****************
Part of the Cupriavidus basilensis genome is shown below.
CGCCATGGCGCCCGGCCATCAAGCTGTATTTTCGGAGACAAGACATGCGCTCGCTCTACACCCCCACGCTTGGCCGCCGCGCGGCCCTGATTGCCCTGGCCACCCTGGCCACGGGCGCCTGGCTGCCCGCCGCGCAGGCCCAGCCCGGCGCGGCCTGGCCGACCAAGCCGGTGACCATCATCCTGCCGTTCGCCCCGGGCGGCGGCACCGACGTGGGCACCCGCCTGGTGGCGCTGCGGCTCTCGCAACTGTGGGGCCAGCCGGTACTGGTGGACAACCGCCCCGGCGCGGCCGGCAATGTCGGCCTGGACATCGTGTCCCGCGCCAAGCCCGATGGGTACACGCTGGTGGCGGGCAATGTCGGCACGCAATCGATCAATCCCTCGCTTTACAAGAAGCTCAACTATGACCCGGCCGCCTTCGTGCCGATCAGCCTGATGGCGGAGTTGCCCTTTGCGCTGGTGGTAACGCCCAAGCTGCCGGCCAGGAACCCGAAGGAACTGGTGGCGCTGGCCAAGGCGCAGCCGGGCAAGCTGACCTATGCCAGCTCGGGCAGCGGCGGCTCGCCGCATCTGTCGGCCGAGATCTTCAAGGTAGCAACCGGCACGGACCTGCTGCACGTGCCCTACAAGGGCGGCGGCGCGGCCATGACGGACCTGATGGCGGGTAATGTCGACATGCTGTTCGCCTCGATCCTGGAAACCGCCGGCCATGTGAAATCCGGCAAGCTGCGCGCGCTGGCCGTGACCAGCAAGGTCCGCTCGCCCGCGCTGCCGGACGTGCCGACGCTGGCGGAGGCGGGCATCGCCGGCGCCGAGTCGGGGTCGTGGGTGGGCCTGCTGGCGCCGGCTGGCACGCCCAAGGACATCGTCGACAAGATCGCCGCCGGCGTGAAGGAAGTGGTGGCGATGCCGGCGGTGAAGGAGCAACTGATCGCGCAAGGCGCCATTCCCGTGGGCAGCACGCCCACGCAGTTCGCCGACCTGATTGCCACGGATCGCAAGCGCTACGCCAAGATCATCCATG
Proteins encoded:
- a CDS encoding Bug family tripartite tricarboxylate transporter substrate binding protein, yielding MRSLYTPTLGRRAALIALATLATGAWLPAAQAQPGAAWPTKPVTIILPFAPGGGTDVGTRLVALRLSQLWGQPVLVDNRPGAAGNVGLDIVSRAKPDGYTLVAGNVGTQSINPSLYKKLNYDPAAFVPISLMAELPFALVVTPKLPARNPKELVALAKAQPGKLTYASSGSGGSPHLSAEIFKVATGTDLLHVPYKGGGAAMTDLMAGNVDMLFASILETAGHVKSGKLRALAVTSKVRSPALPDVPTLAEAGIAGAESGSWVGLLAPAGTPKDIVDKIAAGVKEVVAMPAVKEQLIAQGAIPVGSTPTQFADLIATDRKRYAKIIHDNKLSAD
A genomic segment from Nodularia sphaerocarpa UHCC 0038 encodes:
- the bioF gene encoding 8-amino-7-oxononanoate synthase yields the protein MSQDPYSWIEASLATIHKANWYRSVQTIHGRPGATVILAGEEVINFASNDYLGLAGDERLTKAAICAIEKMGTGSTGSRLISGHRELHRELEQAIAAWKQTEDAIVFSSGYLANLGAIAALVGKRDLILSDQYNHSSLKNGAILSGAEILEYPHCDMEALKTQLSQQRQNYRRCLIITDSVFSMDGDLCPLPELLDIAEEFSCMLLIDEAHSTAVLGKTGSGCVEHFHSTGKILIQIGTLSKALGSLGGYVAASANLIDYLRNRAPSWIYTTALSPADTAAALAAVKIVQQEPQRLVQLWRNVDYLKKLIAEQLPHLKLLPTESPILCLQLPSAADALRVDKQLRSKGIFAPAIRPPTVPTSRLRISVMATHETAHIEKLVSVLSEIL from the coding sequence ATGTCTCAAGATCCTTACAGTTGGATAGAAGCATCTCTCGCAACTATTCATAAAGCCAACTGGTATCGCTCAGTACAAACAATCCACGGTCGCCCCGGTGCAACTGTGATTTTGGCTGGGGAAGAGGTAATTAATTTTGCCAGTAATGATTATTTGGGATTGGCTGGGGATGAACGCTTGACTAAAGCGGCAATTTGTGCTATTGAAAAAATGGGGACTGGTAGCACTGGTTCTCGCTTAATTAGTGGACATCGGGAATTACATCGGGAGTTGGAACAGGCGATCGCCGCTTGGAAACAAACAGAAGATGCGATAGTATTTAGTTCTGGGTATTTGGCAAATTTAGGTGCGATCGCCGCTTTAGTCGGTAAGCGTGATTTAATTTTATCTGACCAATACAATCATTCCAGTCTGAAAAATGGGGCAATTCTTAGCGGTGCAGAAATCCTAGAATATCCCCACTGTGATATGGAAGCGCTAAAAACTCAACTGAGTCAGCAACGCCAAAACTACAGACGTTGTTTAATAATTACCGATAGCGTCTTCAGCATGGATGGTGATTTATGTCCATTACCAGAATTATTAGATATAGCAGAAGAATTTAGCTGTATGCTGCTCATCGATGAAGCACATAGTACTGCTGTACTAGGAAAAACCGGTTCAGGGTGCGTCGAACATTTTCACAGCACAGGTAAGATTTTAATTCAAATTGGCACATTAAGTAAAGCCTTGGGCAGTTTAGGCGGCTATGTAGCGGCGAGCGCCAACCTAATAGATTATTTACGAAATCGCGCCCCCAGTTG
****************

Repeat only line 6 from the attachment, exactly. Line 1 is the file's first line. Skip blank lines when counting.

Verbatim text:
- the bioF gene encoding 8-amino-7-oxononanoate synthase yields the protein MSQDPYSWIEASLATIHKANWYRSVQTIHGRPGATVILAGEEVINFASNDYLGLAGDERLTKAAICAIEKMGTGSTGSRLISGHRELHRELEQAIAAWKQTEDAIVFSSGYLANLGAIAALVGKRDLILSDQYNHSSLKNGAILSGAEILEYPHCDMEALKTQLSQQRQNYRRCLIITDSVFSMDGDLCPLPELLDIAEEFSCMLLIDEAHSTAVLGKTGSGCVEHFHSTGKILIQIGTLSKALGSLGGYVAASANLIDYLRNRAPSWIYTTALSPADTAAALAAVKIVQQEPQRLVQLWRNVDYLKKLIAEQLPHLKLLPTESPILCLQLPSAADALRVDKQLRSKGIFAPAIRPPTVPTSRLRISVMATHETAHIEKLVSVLSEIL from the coding sequence ATGTCTCAAGATCCTTACAGTTGGATAGAAGCATCTCTCGCAACTATTCATAAAGCCAACTGGTATCGCTCAGTACAAACAATCCACGGTCGCCCCGGTGCAACTGTGATTTTGGCTGGGGAAGAGGTAATTAATTTTGCCAGTAATGATTATTTGGGATTGGCTGGGGATGAACGCTTGACTAAAGCGGCAATTTGTGCTATTGAAAAAATGGGGACTGGTAGCACTGGTTCTCGCTTAATTAGTGGACATCGGGAATTACATCGGGAGTTGGAACAGGCGATCGCCGCTTGGAAACAAACAGAAGATGCGATAGTATTTAGTTCTGGGTATTTGGCAAATTTAGGTGCGATCGCCGCTTTAGTCGGTAAGCGTGATTTAATTTTATCTGACCAATACAATCATTCCAGTCTGAAAAATGGGGCAATTCTTAGCGGTGCAGAAATCCTAGAATATCCCCACTGTGATATGGAAGCGCTAAAAACTCAACTGAGTCAGCAACGCCAAAACTACAGACGTTGTTTAATAATTACCGATAGCGTCTTCAGCATGGATGGTGATTTATGTCCATTACCAGAATTATTAGATATAGCAGAAGAATTTAGCTGTATGCTGCTCATCGATGAAGCACATAGTACTGCTGTACTAGGAAAAACCGGTTCAGGGTGCGTCGAACATTTTCACAGCACAGGTAAGATTTTAATTCAAATTGGCACATTAAGTAAAGCCTTGGGCAGTTTAGGCGGCTATGTAGCGGCGAGCGCCAACCTAATAGATTATTTACGAAATCGCGCCCCCAGTTG